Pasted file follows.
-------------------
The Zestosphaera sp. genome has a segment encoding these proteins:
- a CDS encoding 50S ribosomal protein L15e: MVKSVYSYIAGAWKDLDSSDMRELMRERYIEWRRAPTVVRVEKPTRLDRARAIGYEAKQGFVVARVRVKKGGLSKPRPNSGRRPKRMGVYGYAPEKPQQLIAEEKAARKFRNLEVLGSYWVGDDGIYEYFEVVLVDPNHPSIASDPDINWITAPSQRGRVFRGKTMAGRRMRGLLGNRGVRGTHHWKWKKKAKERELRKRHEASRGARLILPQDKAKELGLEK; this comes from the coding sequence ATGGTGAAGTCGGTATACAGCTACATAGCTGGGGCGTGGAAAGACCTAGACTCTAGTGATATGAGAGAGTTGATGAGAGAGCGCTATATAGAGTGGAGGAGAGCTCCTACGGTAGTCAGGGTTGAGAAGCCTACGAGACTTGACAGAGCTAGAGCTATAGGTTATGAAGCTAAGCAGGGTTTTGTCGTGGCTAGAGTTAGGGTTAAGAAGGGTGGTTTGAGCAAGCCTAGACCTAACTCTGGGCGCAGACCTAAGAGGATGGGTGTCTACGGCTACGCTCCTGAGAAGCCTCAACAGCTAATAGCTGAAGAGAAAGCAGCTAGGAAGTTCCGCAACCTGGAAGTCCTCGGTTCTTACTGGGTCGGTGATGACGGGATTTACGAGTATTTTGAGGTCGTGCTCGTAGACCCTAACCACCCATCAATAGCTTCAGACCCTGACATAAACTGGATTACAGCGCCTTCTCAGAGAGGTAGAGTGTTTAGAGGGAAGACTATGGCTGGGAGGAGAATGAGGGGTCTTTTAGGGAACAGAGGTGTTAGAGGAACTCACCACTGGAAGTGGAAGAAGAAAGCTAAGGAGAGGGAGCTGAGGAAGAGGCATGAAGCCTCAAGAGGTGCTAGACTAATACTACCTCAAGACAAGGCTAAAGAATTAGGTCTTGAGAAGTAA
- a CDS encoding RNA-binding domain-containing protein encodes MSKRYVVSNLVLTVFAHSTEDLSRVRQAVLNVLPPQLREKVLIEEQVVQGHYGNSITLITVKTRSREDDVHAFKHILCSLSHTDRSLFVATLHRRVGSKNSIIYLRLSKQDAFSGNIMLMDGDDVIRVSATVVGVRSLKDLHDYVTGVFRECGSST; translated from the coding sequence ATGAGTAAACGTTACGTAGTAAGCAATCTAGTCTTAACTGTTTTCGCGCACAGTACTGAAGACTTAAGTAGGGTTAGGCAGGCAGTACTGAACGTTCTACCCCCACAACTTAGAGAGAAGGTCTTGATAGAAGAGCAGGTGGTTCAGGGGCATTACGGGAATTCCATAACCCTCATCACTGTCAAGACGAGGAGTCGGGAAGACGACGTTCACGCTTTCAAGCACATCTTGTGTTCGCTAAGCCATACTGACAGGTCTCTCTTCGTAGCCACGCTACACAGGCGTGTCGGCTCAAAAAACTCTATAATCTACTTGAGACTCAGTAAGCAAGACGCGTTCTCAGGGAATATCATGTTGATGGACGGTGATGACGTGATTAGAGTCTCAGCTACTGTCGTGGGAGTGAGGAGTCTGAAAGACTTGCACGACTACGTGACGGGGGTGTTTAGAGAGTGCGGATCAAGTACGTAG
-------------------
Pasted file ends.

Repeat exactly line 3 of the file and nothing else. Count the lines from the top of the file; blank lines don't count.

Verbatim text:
- a CDS encoding RNA-binding domain-containing protein encodes MSKRYVVSNLVLTVFAHSTEDLSRVRQAVLNVLPPQLREKVLIEEQVVQGHYGNSITLITVKTRSREDDVHAFKHILCSLSHTDRSLFVATLHRRVGSKNSIIYLRLSKQDAFSGNIMLMDGDDVIRVSATVVGVRSLKDLHDYVTGVFRECGSST; translated from the coding sequence ATGAGTAAACGTTACGTAGTAAGCAATCTAGTCTTAACTGTTTTCGCGCACAGTACTGAAGACTTAAGTAGGGTTAGGCAGGCAGTACTGAACGTTCTACCCCCACAACTTAGAGAGAAGGTCTTGATAGAAGAGCAGGTGGTTCAGGGGCATTACGGGAATTCCATAACCCTCATCACTGTCAAGACGAGGAGTCGGGAAGACGACGTTCACGCTTTCAAGCACATCTTGTGTTCGCTAAGCCATACTGACAGGTCTCTCTTCGTAGCCACGCTACACAGGCGTGTCGGCTCAAAAAACTCTATAATCTACTTGAGACTCAGTAAGCAAGACGCGTTCTCAGGGAATATCATGTTGATGGACGGTGATGACGTGATTAGAGTCTCAGCTACTGTCGTGGGAGTGAGGAGTCTGAAAGACTTGCACGACTACGTGACGGGGGTGTTTAGAGAGTGCGGATCAAGTACGTAG